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A new series of U.S. quarters will feature 20 different women, starting with Maya Angelou
Public Domain, David Begnaud/Twitter

Maya Angelou is the first of 20 women who will be honored on the U.S. quarter.

For nearly all of U.S. history, the only people to have their likeness on the face of U.S. coins were men. In 1979, the Susan B. Anthony dollar coin honored the suffrage activist, Sacagawea was featured on a dollar coin in the 2000s and Hellen Keller got her own Alabama state quarter in 2003.

The U.S. Mint was established in 1792, so in 230 years, we've had just three women represented on our coins. But that ratio is about to change dramatically.

On Monday, the U.S. Mint launched its American Women Quarters Program with the release of a quarter bearing the likeness of poet Maya Angelou. It's the first time a Black woman has been on any American currency. The image shows Angelou with her arms spread wide in front of the wings of a soaring eagle.


Angelou's long-time assistant told journalist David Begnaud that Angelou "would be over the moon" about the honor.

The coin is the first of 20 that will be released in the next four years, with five women from various backgrounds, careers and institutions being featured each year.

After Maya Angelou, physicist and teacher Sally Ride will be featured on the quarter. Ride made history by being the first American woman in space when she flew in the Space Shuttle Challenger in 1983.

The remaining three women for 2022 will be Wilma Mankiller, the first woman to be elected as principal chief of the Cherokee Nation; Adelina Otero-Warren, a leader in New Mexico's suffrage movement and the first woman superintendent of Santa Fe public schools; and Anna May Wong, the first Chinese woman to star in Hollywood films and an activist who raised funds and advocated for Chinese refugees during World War II.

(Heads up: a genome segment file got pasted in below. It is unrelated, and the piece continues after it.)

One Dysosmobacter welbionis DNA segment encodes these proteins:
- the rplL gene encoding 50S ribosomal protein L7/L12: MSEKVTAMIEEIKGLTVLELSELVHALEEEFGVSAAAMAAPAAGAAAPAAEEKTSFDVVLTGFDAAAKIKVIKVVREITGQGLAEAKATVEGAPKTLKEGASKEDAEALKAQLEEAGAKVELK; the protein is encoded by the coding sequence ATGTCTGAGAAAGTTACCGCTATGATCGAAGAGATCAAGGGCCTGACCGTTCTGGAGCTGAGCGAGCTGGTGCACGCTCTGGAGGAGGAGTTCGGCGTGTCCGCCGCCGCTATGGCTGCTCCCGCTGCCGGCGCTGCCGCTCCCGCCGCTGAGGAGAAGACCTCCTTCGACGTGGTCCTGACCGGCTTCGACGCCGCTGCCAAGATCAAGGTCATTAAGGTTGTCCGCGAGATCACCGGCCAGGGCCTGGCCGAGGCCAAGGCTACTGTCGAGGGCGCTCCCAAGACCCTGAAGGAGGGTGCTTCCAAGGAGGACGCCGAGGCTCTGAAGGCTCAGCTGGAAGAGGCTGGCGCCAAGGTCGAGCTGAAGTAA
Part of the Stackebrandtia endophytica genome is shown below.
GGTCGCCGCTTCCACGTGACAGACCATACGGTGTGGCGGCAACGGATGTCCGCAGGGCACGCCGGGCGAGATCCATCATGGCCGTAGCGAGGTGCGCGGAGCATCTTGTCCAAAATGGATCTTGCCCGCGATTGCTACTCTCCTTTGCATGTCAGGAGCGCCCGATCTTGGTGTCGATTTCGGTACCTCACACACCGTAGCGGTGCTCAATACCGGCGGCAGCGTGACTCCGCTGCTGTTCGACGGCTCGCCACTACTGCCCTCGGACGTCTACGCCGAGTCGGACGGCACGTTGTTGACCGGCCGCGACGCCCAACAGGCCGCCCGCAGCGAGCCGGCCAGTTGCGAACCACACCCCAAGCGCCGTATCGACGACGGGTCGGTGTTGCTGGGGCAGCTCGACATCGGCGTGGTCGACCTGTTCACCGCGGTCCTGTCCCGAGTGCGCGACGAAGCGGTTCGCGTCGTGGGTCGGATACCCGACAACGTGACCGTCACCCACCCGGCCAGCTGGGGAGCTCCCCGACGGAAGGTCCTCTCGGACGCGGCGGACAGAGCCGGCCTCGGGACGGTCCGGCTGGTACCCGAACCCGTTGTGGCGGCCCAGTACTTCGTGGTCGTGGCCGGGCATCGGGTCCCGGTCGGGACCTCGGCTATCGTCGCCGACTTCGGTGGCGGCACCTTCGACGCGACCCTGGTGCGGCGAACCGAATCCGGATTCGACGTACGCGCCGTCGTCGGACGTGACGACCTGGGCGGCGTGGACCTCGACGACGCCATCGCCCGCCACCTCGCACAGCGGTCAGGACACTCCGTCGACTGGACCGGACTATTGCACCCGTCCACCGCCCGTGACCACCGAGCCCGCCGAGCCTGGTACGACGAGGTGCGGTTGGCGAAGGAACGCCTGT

“Each time we redesign our currency, we have the chance to say something about our country — what we value, and how we’ve progressed as a society. I’m very proud that these coins celebrate the contributions of some of America’s most remarkable women, including Maya Angelou,” said Treasury Secretary Janet Yellen, according to Voice of America.

The initiative initially came from California Democratic Representative Barbara Lee, who has been working on legislation to get it passed since 2017. Lee told The 19th, “I wanted to make sure that women would be honored, and their images and names be lifted up on our coins. I mean, it’s outrageous that we haven’t. Hopefully the public really delves into who these women were, because these women have made such a contribution to our country in so many ways.”

Some people have pointed out the irony of having a Black woman on one side of the coin and the country's first slaveholding president on the other, but that's perhaps the most honest representation of the U.S. when you think about it. Others have pointed out that Harriet Tubman being featured on the $20 bill has not happened yet, despite the announcement being made nearly six years ago. And due to bureaucratic and anticounterfeit hiccups, we may not see that bill before the 2030 deadline.

Progress can be slow and is rarely perfect, but putting 20 women on quarters in the next four years is a heck of a lot better than our three in 230 years coin record up to now.

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The late Robin Williams could make picking out socks funny, so pairing him with the fuzzy red monster Elmo was bound to be pure wholesome gold. Honestly, how the puppeteer, Kevin Clash, didn’t completely break character and bust out laughing is a miracle. In this short outtake clip, you get to see Williams crack a few jokes in his signature style while Elmo tries desperately to keep it together.

Williams has been a household name since what seems like the beginning of time, and before his death in 2014, he would make frequent appearances on "Sesame Street." The late actor played so many roles that if you were ask 10 different people what their favorite was, you’d likely get 10 different answers. But for the kids who spent their childhoods watching PBS, they got to see him being silly with his favorite monsters and a giant yellow canary. At least I think Big Bird is a canary.

When he stopped by "Sesame Street" for the special “Big Bird's Birthday or Let Me Eat Cake” in 1991, he was there to show Elmo all of the wonderful things you could do with a stick. Williams turns the stick into a hockey stick and a baton before losing his composure and walking off camera. The entire time, Elmo looks enthralled … if puppets can look enthralled. He’s definitely paying attention before slumping over at the realization that Williams goofed a line. But the actor comes back to continue the scene before Elmo slinks down inside his box after getting Williams’ name wrong, which causes his human co-star to take his stick and leave.

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